A dog breeder from Huddersfield is considering launching a co-operative insurance group to prevent pet owners being hit by excessive vets’ bills.
Andrew Stancliffe, of Fenay Bridge, is facing a bill of almost £7,000 after his pedigree dalmatian Dumbledore was treated by Calder Vets’ specialist hospital in Dewsbury.
But the 50-year-old dog lover is refusing to pay and is locked in dispute after his dog was left paralysed. He has now made a formal complaint to the Royal College of Veterinary Surgeons.
Mr Stancliffe says he and his wife Christine stand to lose a considerable sum in breeding income over the next four years. He doubts six-year-old Dumbledore will be able to breed again.
“This is not about money,” he said. “This is about what has happened and the effect it has had on us. I don’t want another animal or owner to go through what we have gone through. It’s been horrendous.”
Mr Stancliffe is now looking into setting up a co-operative insurance group in which like-minded people form a company for pet insurance. The annual premium for all members’ pets would be divided up pro-rata, with every member paying the same regardless of age or medical history.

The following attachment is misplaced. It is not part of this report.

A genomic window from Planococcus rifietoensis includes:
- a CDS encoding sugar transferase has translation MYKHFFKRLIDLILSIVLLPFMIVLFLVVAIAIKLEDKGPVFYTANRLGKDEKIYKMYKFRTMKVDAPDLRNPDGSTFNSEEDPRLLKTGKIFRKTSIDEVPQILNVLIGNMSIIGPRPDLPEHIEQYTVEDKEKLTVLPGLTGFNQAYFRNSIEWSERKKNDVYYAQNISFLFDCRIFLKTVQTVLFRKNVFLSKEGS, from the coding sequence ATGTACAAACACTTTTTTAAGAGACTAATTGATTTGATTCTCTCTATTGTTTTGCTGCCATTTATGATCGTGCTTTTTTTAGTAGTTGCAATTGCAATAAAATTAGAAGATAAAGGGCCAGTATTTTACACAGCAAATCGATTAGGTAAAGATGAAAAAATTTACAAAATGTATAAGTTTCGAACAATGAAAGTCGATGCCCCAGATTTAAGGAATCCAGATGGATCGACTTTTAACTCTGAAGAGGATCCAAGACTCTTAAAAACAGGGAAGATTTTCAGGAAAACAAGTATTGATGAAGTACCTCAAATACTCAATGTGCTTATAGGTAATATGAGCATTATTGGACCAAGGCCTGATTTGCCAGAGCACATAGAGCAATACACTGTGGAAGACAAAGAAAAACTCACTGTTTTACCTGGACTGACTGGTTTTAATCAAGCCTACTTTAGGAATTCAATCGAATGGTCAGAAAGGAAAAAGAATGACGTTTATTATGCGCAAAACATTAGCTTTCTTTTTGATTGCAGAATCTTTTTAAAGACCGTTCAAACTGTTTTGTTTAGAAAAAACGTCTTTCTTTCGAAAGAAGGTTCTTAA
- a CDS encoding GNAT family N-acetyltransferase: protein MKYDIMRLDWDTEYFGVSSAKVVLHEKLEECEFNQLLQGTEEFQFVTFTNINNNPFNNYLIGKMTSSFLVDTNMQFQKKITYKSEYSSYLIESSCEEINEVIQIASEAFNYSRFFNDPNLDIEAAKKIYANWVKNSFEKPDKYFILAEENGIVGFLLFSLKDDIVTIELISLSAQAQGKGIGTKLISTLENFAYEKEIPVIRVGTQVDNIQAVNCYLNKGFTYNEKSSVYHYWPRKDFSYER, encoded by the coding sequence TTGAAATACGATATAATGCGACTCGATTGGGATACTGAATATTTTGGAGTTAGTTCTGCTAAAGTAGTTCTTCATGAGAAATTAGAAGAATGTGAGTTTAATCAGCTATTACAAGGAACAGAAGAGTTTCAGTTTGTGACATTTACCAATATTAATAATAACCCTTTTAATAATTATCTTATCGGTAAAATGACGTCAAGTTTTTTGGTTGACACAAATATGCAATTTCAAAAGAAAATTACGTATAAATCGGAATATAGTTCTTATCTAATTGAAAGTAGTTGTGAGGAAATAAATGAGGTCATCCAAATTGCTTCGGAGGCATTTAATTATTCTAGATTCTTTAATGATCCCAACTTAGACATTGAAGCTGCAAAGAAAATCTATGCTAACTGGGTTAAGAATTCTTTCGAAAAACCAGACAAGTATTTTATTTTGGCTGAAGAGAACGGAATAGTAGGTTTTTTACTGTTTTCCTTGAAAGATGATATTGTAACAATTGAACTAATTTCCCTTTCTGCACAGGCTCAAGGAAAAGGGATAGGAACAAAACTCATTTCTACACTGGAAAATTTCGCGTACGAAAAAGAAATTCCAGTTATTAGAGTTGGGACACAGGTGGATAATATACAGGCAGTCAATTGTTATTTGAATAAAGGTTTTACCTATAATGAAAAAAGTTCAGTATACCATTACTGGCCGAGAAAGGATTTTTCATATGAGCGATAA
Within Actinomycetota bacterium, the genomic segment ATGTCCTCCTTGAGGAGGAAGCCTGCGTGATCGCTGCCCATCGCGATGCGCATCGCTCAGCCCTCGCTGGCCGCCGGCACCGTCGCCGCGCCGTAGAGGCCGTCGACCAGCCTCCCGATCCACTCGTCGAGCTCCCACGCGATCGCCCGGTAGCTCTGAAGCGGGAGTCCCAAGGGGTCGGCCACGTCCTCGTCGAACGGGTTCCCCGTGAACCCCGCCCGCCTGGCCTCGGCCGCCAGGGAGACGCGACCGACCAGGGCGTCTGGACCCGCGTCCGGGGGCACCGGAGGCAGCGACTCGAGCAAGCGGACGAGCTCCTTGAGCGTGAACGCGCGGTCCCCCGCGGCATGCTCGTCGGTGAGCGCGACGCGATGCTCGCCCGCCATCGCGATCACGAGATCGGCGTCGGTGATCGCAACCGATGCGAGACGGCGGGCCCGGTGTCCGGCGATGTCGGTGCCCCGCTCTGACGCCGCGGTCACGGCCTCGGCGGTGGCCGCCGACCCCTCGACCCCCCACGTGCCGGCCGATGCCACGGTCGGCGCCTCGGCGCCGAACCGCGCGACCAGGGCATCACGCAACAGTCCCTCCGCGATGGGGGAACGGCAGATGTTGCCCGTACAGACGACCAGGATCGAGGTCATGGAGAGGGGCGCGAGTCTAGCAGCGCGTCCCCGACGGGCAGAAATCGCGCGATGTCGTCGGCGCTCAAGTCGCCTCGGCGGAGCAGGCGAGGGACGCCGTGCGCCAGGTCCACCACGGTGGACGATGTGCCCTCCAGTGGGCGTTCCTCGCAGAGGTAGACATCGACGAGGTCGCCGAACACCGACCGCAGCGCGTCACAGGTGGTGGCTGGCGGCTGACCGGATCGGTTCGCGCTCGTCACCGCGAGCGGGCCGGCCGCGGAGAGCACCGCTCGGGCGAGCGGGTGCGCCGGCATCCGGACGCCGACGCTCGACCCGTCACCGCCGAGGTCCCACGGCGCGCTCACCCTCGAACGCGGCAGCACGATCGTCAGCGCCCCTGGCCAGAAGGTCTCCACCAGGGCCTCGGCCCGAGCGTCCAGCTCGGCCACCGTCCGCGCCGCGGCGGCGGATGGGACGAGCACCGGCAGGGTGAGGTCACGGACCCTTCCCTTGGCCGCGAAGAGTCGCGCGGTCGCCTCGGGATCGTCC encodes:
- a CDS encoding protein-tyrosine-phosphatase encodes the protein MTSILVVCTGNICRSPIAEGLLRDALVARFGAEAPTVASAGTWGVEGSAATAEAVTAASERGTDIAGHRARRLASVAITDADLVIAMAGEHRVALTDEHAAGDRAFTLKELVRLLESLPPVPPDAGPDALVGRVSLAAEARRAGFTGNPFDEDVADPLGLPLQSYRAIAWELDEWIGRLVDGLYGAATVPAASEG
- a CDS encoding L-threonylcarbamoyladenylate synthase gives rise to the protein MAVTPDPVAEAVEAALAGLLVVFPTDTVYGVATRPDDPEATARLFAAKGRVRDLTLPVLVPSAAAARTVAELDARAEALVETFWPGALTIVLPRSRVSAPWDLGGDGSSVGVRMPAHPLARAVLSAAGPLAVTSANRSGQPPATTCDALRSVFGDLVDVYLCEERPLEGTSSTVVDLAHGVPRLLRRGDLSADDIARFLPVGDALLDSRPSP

“A co-op is able to do this as there is no profit skimmed off the top and so the members (shareholders) benefit from lower premiums,” he said. “Also you don’t have to tell the vet you are paying by insurance as that leads to higher bills. Government bodies and local councils have underwritten their own insurance for years. With the onset of overcharging by vets it’s time pet owners took advantage too.
“The planning at this stage is in its infancy. If there is enough interest I will delve deeper.”
Ian Holloway, head of communications at the RCVS, said it could not comment on individual cases. He added: “We have a statutory responsibility to investigate all concerns raised with us to determine whether there are any issues of serious professional conduct or fitness to practise.
“Where there might be allegations concerning poor service, negligence or fees, we may refer animal owners to the Veterinary Client Mediation Service with which we are currently running a nine-month alternative dispute resolution trial.”
And Michael Stanford, claims consultant with the Veterinary Defence Society, on behalf of Calder Vets, said the VDS could not comment “both on grounds of client confidentiality and litigation privilege.”
Mr Stancliffe asks anyone with experience of underwriting to contact him on email@example.com